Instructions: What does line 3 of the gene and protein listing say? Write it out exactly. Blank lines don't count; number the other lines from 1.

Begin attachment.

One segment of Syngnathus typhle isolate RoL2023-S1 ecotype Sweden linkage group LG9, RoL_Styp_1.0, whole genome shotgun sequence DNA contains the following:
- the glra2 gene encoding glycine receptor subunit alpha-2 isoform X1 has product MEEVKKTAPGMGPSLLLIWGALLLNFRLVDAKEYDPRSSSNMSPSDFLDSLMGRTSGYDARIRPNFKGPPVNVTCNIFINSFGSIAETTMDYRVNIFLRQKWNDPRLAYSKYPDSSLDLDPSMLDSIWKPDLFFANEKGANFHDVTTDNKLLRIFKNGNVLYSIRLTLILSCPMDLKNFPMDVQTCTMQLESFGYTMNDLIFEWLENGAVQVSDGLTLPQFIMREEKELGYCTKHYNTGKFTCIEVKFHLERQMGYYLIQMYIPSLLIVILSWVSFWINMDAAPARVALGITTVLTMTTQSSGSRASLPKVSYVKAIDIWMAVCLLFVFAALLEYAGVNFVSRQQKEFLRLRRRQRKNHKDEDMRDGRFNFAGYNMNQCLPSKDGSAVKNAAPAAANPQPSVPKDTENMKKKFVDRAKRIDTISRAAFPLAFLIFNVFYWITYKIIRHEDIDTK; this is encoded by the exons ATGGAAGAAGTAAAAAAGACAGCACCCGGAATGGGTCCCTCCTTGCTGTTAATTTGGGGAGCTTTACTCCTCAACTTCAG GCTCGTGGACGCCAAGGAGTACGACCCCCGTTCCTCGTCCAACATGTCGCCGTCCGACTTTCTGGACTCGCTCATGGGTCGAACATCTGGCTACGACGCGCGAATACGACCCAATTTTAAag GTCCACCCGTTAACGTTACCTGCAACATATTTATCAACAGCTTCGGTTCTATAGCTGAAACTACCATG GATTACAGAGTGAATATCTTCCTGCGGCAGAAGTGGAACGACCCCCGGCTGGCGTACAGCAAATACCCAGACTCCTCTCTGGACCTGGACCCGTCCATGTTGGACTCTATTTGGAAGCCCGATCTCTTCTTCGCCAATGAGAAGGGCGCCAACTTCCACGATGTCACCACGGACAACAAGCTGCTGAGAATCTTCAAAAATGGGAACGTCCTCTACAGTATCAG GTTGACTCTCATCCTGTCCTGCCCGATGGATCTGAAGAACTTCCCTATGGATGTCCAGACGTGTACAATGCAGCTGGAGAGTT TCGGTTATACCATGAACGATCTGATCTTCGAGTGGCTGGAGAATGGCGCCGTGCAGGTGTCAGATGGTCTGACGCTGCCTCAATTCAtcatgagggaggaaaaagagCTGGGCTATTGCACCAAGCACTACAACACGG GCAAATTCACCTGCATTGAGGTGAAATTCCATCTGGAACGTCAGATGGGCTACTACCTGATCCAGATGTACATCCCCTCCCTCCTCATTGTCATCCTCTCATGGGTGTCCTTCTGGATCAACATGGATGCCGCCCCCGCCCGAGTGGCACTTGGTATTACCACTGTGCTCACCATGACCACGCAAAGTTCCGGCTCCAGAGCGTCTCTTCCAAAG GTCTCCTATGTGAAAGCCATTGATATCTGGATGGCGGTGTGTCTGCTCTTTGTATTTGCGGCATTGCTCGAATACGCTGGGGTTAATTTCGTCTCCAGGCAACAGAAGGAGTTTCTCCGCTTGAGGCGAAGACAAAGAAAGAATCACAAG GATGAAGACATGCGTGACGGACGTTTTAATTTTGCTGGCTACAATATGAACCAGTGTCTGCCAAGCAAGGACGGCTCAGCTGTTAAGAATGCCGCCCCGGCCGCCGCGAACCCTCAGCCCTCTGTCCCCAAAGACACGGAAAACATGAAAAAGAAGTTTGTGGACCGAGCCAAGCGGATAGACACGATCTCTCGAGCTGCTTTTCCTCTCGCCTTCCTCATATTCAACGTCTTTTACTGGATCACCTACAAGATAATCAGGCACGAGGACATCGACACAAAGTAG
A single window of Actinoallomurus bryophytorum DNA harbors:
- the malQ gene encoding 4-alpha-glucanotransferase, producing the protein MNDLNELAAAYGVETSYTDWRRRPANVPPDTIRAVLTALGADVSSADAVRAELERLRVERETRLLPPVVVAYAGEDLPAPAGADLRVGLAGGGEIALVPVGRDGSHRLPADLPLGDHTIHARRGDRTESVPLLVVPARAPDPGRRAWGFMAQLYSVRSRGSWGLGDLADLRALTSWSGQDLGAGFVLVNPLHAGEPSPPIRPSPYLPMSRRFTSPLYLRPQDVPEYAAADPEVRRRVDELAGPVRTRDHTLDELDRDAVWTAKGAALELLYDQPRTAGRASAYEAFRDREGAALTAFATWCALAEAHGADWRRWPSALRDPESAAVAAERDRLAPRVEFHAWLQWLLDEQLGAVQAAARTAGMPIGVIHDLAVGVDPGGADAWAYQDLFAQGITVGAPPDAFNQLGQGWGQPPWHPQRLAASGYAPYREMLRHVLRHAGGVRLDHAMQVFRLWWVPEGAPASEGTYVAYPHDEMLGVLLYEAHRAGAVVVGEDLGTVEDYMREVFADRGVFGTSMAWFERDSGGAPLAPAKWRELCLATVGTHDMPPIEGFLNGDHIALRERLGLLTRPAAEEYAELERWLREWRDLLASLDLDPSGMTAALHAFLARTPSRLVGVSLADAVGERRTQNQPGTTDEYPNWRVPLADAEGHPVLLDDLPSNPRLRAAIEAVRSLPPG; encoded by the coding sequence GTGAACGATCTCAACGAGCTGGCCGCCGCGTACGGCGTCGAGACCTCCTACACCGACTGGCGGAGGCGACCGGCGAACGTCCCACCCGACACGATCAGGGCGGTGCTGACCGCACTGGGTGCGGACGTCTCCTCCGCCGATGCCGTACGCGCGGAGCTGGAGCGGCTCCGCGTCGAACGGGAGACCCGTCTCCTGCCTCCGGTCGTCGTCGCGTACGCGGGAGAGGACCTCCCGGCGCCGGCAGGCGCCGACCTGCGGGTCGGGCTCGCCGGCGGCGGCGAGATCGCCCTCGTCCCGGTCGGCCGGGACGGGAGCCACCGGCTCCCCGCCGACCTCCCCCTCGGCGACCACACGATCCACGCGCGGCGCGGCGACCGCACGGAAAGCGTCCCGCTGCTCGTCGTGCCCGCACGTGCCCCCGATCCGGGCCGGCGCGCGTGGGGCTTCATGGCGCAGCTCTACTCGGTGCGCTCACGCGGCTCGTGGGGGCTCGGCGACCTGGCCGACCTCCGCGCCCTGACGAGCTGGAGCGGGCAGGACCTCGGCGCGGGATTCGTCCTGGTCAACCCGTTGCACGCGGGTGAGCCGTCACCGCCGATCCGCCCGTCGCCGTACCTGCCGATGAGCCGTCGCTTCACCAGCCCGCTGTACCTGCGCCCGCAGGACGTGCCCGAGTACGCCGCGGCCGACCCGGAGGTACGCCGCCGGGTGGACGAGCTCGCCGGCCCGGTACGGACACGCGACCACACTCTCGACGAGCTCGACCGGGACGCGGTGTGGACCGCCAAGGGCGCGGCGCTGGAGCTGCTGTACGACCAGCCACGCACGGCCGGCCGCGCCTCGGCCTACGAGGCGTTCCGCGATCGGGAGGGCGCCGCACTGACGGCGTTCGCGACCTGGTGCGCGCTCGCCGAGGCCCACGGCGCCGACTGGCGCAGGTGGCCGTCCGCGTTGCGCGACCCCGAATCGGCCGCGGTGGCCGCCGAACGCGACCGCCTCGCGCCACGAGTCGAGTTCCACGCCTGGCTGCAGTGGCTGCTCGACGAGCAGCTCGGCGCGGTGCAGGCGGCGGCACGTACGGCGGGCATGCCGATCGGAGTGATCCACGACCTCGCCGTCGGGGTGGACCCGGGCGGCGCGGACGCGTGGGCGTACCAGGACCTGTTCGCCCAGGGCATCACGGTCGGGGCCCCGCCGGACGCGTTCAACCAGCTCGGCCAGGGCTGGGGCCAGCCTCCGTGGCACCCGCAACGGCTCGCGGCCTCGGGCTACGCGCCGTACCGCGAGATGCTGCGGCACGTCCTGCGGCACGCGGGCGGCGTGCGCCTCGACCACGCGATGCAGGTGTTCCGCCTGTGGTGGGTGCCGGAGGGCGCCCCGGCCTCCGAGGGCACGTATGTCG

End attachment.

A single window of Actinoallomurus bryophytorum DNA harbors: